Sunday Observer Online


Sunday, 20 September 2015





Marriage Proposals
Government Gazette

[cat’S eye]

VVIPs go a-visiting and a judgement is passed on us

Cats usually spit venom and human felines make catty remarks. This Sunday this cat is sitting pretty and purring as she has a couple of bouquets to hand out.

She listened to the address by Minister of External Affairs, Mangala Samaraweera at the UN Office in Geneva at the sittings of the UNHRC last week. She was proud of what he said and how he said what had to be said.

There was a total absence of bumptious cocking a snook (it has been done that way before) and obsequious asking for pardon. He stated facts and that this government at least is ready to contract business with the UNHRC. No more postponements, useless gerrymandering and avoiding issues.

We ordinary folk who watch eagle-eyed, were in agreement with his statement. So there goes Menika’s first bouquet. The second is to Ranil Wickremesinghe and wife Maithri.

In a foreign country, a visiting dignitary, particularly from a small country like ours has to cut a figure. There is no denying the fact that seen impressions are very important. If I may be personal, our Prime Minister always looks very good in his western suits.


Thank goodness he does not don the national costume just to please people! Now there is an air of distinction about him with the lines on his face (probably some worry) and his hair pepper and salt. He always carries himself with dignity. This our people comment adversely on as aloofness in our milieu.

But on a State visit, that stance is necessary.

Our PM is clever, honed on political maneouvering and suave in political discourse. His discussions Menika is not competent to comment on. Professor Maithri Wickremesinghe complements him well. They are a couple who are good to see and good to talk to, even to do business with, Menika supposes.

The Indians particularly are very conscious of educational advancement so a professor accompanying the PM was wonderful. She looks dignified and gracious in her mostly white clothes and landing in New Delhi, TV pictures showed an elegant flow of shawl and long shirt and baggy trousers.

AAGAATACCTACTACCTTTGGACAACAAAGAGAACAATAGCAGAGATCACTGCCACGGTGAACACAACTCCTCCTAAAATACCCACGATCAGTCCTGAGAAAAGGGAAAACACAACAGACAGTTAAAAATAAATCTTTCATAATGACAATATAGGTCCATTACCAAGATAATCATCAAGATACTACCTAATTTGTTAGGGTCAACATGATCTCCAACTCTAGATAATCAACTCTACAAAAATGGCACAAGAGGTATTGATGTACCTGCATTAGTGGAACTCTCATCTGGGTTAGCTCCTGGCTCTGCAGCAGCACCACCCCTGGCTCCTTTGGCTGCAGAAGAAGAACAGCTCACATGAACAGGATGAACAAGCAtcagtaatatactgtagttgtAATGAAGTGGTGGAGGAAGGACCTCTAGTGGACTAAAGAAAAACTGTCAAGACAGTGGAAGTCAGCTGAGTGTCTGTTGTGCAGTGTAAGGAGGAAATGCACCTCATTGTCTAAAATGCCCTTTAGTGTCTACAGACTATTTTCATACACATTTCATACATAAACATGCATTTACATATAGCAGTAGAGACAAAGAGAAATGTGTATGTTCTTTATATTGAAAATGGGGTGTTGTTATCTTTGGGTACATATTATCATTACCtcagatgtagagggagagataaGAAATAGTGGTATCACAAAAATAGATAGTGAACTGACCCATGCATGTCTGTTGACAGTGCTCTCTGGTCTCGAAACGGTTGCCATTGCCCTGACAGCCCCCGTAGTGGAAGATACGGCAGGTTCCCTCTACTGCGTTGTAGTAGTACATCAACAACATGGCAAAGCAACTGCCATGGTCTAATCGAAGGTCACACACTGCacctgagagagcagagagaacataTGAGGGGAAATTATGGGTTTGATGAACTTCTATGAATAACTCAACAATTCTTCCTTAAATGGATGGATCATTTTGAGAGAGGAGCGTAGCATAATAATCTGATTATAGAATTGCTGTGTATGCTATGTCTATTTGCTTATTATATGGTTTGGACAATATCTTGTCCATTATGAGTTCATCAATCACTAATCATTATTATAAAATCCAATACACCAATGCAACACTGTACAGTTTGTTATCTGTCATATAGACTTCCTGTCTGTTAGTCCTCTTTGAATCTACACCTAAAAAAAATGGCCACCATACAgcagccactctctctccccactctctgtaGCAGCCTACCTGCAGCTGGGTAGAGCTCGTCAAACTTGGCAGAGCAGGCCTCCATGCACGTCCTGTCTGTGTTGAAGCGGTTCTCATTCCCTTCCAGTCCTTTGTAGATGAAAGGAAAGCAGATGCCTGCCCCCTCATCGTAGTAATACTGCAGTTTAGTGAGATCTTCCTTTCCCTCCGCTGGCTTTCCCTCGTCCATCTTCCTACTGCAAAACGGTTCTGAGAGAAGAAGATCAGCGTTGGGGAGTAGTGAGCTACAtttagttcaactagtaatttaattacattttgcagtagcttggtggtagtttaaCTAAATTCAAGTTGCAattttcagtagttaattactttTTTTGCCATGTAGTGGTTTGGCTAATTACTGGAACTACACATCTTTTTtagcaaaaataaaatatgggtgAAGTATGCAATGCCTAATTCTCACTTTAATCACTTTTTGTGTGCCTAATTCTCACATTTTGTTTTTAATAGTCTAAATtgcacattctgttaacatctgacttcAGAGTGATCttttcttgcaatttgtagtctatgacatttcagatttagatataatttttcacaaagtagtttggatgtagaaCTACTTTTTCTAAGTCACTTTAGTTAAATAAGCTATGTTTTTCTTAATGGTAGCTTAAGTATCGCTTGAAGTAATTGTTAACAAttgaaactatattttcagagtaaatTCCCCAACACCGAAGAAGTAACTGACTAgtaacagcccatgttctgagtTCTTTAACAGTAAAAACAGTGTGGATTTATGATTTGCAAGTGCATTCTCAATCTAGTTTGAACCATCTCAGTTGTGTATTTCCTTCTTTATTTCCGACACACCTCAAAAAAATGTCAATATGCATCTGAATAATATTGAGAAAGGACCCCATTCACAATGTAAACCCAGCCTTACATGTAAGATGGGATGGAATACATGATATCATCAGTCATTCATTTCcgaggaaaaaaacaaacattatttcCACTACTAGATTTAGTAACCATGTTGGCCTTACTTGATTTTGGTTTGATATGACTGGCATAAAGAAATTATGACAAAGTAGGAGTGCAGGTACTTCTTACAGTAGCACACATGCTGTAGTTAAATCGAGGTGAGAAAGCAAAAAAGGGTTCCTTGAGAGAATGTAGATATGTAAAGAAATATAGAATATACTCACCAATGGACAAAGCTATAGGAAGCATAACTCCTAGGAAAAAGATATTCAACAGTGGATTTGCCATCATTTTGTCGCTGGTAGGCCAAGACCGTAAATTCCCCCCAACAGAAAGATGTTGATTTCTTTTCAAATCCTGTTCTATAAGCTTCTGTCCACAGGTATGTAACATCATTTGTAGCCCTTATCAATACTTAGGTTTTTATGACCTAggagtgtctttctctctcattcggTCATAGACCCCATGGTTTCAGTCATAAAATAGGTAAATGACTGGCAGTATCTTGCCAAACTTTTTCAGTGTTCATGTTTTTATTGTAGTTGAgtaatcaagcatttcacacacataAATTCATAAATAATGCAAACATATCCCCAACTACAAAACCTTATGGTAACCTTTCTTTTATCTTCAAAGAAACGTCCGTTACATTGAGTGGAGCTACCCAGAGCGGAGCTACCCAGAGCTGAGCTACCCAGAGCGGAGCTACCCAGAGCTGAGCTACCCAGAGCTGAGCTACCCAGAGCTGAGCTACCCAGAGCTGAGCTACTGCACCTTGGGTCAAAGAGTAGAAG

This leads Menika to tell a tale. She received by email the fact that Prof Maithri Wickremasinghe had attended a launch of a book or some such event at the BMICH. Arriving late, she and the friend she was with, opted to take seats in the balcony for fear their late entry would disturb and distract. On gathering for tea, the chief guest approaching her said he had not seen her. Then her explanation and perhaps an apology for arriving late. A rose to you, Professor, for your quiet dignity and going against the recent tide of proud VVIP behaviour, which we hope is permanently stemmed.


Which reminded Menika of an incident an year or so ago when the Symphony Orchestra conducted by a foreign artiste put on the boards part of an opera. (Names and titles do not matter in this narration). The conductor or director explained the scenes as they were musically presented by the orchestra. So he said the next scene would be music played when a couple of horsemen would ride in. And sure enough when the drums and such like were in predominance, human hoof beats were heard. First Lady Shiranthi Rajapaksa came in escorted by two women security persons and four booted male escorts. They marched right to the front, deposited her in the front row, and the males marched back.